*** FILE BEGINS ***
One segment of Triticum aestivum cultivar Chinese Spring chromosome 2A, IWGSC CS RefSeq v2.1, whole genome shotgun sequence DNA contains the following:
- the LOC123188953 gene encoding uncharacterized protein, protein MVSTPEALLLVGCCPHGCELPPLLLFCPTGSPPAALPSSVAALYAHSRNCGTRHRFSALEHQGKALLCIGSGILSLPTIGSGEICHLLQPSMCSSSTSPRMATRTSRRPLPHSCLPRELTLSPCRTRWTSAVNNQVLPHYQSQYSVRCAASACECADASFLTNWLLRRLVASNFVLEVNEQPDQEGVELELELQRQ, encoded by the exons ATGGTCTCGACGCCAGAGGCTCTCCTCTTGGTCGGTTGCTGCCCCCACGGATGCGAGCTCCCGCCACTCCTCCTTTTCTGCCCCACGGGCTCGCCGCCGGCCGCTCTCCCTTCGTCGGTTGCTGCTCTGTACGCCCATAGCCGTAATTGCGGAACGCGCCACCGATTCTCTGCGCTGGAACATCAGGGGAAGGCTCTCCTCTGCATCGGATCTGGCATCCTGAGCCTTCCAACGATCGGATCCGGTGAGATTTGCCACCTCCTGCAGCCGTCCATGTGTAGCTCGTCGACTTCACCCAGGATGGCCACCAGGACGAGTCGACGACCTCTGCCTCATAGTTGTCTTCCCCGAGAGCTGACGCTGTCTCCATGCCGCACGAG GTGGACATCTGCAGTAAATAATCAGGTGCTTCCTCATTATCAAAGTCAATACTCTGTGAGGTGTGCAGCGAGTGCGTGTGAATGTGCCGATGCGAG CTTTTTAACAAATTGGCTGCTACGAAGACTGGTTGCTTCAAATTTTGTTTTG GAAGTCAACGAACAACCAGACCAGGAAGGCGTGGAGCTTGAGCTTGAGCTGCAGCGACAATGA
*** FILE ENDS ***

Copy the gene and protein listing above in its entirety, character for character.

One segment of Triticum aestivum cultivar Chinese Spring chromosome 2A, IWGSC CS RefSeq v2.1, whole genome shotgun sequence DNA contains the following:
- the LOC123188953 gene encoding uncharacterized protein, protein MVSTPEALLLVGCCPHGCELPPLLLFCPTGSPPAALPSSVAALYAHSRNCGTRHRFSALEHQGKALLCIGSGILSLPTIGSGEICHLLQPSMCSSSTSPRMATRTSRRPLPHSCLPRELTLSPCRTRWTSAVNNQVLPHYQSQYSVRCAASACECADASFLTNWLLRRLVASNFVLEVNEQPDQEGVELELELQRQ, encoded by the exons ATGGTCTCGACGCCAGAGGCTCTCCTCTTGGTCGGTTGCTGCCCCCACGGATGCGAGCTCCCGCCACTCCTCCTTTTCTGCCCCACGGGCTCGCCGCCGGCCGCTCTCCCTTCGTCGGTTGCTGCTCTGTACGCCCATAGCCGTAATTGCGGAACGCGCCACCGATTCTCTGCGCTGGAACATCAGGGGAAGGCTCTCCTCTGCATCGGATCTGGCATCCTGAGCCTTCCAACGATCGGATCCGGTGAGATTTGCCACCTCCTGCAGCCGTCCATGTGTAGCTCGTCGACTTCACCCAGGATGGCCACCAGGACGAGTCGACGACCTCTGCCTCATAGTTGTCTTCCCCGAGAGCTGACGCTGTCTCCATGCCGCACGAG GTGGACATCTGCAGTAAATAATCAGGTGCTTCCTCATTATCAAAGTCAATACTCTGTGAGGTGTGCAGCGAGTGCGTGTGAATGTGCCGATGCGAG CTTTTTAACAAATTGGCTGCTACGAAGACTGGTTGCTTCAAATTTTGTTTTG GAAGTCAACGAACAACCAGACCAGGAAGGCGTGGAGCTTGAGCTTGAGCTGCAGCGACAATGA